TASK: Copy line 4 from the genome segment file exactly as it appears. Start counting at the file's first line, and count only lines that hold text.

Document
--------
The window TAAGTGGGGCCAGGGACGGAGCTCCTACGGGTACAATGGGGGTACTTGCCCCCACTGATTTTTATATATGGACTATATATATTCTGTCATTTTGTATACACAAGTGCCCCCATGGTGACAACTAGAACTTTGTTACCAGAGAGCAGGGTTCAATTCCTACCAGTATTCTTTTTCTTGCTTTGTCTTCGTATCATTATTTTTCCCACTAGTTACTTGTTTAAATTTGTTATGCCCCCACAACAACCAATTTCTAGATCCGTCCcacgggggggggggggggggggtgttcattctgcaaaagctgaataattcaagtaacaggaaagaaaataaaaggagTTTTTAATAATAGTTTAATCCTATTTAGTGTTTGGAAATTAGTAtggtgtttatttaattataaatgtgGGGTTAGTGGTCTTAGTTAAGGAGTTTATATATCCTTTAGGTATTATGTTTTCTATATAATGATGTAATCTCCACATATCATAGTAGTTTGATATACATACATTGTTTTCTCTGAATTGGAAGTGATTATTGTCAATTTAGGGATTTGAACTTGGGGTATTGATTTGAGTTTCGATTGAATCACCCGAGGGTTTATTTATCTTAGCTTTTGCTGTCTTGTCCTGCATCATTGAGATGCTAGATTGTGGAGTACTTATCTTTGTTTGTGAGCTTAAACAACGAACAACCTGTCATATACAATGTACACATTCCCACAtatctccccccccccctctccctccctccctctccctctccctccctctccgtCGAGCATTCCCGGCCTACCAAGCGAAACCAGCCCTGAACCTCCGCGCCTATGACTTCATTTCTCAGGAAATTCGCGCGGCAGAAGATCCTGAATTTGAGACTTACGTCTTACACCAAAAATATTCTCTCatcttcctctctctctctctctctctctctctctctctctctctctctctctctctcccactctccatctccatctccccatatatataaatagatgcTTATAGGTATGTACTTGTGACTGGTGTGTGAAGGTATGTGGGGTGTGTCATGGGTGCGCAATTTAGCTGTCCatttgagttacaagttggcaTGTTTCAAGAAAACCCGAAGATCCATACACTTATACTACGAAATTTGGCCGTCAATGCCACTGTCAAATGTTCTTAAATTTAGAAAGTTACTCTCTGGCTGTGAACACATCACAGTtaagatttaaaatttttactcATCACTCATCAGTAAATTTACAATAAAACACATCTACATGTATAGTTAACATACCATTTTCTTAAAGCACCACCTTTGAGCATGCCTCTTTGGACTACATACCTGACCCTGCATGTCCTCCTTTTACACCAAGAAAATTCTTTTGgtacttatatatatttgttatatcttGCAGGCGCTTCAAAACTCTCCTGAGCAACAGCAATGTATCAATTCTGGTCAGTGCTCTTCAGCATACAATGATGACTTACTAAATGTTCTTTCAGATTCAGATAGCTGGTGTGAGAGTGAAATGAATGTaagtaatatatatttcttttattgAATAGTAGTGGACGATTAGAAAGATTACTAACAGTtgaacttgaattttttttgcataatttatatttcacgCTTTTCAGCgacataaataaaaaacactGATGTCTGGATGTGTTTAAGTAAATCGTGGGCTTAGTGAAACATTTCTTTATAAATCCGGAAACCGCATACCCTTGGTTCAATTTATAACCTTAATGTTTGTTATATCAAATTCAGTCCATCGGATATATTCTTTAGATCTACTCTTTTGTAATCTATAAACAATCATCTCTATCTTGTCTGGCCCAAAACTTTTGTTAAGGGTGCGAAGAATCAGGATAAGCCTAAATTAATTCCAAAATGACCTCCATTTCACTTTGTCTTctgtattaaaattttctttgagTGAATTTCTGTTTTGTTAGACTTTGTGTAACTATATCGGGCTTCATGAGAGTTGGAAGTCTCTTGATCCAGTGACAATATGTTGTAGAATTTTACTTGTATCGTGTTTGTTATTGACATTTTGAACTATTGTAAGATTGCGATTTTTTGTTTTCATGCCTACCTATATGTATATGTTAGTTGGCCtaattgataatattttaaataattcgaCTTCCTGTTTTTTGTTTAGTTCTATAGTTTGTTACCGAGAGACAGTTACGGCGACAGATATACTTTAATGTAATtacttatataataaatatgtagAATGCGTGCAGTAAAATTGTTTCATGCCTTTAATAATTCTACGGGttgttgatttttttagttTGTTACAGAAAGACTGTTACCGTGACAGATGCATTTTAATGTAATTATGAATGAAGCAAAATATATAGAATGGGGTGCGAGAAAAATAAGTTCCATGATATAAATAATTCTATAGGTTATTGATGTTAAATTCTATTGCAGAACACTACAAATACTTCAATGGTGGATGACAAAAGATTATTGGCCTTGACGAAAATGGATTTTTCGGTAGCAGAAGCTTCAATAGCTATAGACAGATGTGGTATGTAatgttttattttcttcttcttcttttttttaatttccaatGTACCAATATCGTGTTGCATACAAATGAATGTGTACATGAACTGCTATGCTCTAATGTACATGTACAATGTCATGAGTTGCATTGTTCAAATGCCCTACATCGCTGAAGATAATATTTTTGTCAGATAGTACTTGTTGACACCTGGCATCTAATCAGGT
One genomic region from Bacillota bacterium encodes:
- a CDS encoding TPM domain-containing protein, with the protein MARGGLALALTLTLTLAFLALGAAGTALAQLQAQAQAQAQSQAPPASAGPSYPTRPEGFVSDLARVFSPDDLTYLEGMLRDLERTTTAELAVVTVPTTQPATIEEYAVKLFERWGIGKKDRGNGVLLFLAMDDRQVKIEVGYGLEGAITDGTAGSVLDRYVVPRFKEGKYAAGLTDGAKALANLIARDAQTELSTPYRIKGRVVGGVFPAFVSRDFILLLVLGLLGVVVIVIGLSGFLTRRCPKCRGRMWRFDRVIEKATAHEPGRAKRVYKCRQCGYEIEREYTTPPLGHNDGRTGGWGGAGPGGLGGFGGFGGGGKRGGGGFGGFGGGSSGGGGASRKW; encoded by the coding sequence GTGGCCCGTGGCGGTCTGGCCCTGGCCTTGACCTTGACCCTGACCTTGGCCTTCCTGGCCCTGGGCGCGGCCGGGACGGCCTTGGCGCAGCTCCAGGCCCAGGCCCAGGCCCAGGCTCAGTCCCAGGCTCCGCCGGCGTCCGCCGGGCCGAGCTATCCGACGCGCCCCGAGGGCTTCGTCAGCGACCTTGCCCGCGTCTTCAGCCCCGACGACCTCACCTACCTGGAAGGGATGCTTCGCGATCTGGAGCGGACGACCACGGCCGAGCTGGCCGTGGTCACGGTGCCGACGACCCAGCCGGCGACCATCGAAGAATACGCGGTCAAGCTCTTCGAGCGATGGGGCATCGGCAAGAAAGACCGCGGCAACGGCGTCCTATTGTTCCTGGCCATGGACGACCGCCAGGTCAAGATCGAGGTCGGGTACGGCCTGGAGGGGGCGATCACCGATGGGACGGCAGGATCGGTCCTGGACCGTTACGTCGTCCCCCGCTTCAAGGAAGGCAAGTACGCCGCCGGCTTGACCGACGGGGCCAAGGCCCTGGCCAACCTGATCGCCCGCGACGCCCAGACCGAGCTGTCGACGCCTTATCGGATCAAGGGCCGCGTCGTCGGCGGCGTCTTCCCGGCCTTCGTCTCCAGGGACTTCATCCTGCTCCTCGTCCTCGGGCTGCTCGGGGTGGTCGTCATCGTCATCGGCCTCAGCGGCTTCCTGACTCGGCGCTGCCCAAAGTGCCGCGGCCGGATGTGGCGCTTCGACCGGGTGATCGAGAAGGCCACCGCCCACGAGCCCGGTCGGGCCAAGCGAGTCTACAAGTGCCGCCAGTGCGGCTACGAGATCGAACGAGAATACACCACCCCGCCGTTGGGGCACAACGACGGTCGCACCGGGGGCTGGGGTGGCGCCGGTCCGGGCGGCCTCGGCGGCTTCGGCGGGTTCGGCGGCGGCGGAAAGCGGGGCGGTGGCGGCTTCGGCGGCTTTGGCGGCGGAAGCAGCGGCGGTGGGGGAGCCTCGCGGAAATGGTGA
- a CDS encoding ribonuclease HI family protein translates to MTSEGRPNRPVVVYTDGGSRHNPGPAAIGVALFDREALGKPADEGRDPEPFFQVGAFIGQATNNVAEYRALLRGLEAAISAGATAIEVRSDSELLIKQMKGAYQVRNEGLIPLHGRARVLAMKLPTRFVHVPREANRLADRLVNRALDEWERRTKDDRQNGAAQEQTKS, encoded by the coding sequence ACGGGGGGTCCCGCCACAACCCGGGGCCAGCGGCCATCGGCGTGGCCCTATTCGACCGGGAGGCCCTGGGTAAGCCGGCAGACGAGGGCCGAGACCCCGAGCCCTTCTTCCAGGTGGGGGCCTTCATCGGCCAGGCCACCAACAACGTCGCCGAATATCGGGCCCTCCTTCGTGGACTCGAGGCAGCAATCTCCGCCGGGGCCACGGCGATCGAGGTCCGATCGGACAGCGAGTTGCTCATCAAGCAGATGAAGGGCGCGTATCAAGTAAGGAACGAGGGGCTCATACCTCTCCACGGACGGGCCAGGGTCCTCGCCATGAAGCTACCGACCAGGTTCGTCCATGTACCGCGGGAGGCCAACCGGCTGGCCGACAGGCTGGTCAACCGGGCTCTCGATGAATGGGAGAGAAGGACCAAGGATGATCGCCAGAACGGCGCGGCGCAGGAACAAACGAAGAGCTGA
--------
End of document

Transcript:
- a CDS encoding ribonuclease HI family protein translates to MTSEGRPNRPVVVYTDGGSRHNPGPAAIGVALFDREALGKPADEGRDPEPFFQVGAFIGQATNNVAEYRALLRGLEAAISAGATAIEVRSDSELLIKQMKGAYQVRNEGLIPLHGRARVLAMKLPTRFVHVPREANRLADRLVNRALDEWERRTKDDRQNGAAQEQTKS, encoded by the coding sequence ACGGGGGGTCCCGCCACAACCCGGGGCCAGCGGCCATCGGCGTGGCCCTATTCGACCGGGAGGCCCTGGGTAAGCCGGCAGACGAGGGCCGAGACCCCGAGCCCTTCTTCCAGGTGGGGGCCTTCATCGGCCAGGCCACCAACAACGTCGCCGAATATCGGGCCCTCCTTCGTGGACTCGAGGCAGCAATCTCCGCCGGGGCCACGGCGATCGAGGTCCGATCGGACAGCGAGTTGCTCATCAAGCAGATGAAGGGCGCGTATCAAGTAAGGAACGAGGGGCTCATACCTCTCCACGGACGGGCCAGGGTCCTCGCCATGAAGCTACCGACCAGGTTCGTCCATGTACCGCGGGAGGCCAACCGGCTGGCCGACAGGCTGGTCAACCGGGCTCTCGATGAATGGGAGAGAAGGACCAAGGATGATCGCCAGAACGGCGCGGCGCAGGAACAAACGAAGAGCTGA